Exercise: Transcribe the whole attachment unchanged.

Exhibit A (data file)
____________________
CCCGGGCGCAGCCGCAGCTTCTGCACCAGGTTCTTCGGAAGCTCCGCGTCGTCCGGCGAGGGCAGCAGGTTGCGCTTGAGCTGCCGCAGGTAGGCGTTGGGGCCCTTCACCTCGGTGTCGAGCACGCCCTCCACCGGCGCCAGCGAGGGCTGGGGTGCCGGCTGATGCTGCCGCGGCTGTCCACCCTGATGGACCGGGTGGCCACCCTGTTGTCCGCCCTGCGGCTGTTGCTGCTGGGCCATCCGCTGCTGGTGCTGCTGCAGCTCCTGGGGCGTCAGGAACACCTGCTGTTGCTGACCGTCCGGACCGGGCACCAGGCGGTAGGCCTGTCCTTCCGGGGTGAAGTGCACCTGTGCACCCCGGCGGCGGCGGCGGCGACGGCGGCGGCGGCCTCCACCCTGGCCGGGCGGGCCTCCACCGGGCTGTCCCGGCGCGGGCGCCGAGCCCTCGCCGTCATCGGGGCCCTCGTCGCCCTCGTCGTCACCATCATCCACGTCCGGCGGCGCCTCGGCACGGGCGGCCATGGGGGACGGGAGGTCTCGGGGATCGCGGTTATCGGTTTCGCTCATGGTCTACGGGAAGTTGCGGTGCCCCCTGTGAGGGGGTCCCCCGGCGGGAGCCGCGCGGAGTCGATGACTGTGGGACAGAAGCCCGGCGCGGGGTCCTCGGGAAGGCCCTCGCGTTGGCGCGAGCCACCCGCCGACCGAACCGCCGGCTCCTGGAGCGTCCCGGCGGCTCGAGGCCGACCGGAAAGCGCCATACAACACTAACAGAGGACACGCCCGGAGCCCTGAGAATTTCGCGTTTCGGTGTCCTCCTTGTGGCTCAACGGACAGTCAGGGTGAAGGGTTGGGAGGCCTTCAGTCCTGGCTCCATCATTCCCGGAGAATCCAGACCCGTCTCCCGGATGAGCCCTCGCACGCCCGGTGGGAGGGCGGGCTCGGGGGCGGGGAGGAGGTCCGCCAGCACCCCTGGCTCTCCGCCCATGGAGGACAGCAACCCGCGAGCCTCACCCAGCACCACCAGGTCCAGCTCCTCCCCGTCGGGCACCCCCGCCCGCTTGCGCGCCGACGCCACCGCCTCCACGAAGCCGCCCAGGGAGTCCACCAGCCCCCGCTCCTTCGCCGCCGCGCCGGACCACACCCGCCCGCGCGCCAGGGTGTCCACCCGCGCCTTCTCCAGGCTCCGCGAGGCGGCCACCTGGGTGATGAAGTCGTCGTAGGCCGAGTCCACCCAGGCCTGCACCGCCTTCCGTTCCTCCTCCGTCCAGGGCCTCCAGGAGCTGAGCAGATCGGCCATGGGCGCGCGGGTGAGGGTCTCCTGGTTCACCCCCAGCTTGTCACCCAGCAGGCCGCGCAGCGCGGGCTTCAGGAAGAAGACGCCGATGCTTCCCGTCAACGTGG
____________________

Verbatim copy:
CCCGGGCGCAGCCGCAGCTTCTGCACCAGGTTCTTCGGAAGCTCCGCGTCGTCCGGCGAGGGCAGCAGGTTGCGCTTGAGCTGCCGCAGGTAGGCGTTGGGGCCCTTCACCTCGGTGTCGAGCACGCCCTCCACCGGCGCCAGCGAGGGCTGGGGTGCCGGCTGATGCTGCCGCGGCTGTCCACCCTGATGGACCGGGTGGCCACCCTGTTGTCCGCCCTGCGGCTGTTGCTGCTGGGCCATCCGCTGCTGGTGCTGCTGCAGCTCCTGGGGCGTCAGGAACACCTGCTGTTGCTGACCGTCCGGACCGGGCACCAGGCGGTAGGCCTGTCCTTCCGGGGTGAAGTGCACCTGTGCACCCCGGCGGCGGCGGCGGCGACGGCGGCGGCGGCCTCCACCCTGGCCGGGCGGGCCTCCACCGGGCTGTCCCGGCGCGGGCGCCGAGCCCTCGCCGTCATCGGGGCCCTCGTCGCCCTCGTCGTCACCATCATCCACGTCCGGCGGCGCCTCGGCACGGGCGGCCATGGGGGACGGGAGGTCTCGGGGATCGCGGTTATCGGTTTCGCTCATGGTCTACGGGAAGTTGCGGTGCCCCCTGTGAGGGGGTCCCCCGGCGGGAGCCGCGCGGAGTCGATGACTGTGGGACAGAAGCCCGGCGCGGGGTCCTCGGGAAGGCCCTCGCGTTGGCGCGAGCCACCCGCCGACCGAACCGCCGGCTCCTGGAGCGTCCCGGCGGCTCGAGGCCGACCGGAAAGCGCCATACAACACTAACAGAGGACACGCCCGGAGCCCTGAGAATTTCGCGTTTCGGTGTCCTCCTTGTGGCTCAACGGACAGTCAGGGTGAAGGGTTGGGAGGCCTTCAGTCCTGGCTCCATCATTCCCGGAGAATCCAGACCCGTCTCCCGGATGAGCCCTCGCACGCCCGGTGGGAGGGCGGGCTCGGGGGCGGGGAGGAGGTCCGCCAGCACCCCTGGCTCTCCGCCCATGGAGGACAGCAACCCGCGAGCCTCACCCAGCACCACCAGGTCCAGCTCCTCCCCGTCGGGCACCCCCGCCCGCTTGCGCGCCGACGCCACCGCCTCCACGAAGCCGCCCAGGGAGTCCACCAGCCCCCGCTCCTTCGCCGCCGCGCCGGACCACACCCGCCCGCGCGCCAGGGTGTCCACCCGCGCCTTCTCCAGGCTCCGCGAGGCGGCCACCTGGGTGATGAAGTCGTCGTAGGCCGAGTCCACCCAGGCCTGCACCGCCTTCCGTTCCTCCTCCGTCCAGGGCCTCCAGGAGCTGAGCAGATCGGCCATGGGCGCGCGGGTGAGGGTCTCCTGGTTCACCCCCAGCTTGTCACCCAGCAGGCCGCGCAGCGCGGGCTTCAGGAAGAAGACGCCGATGCTTCCCGTCAACGTGG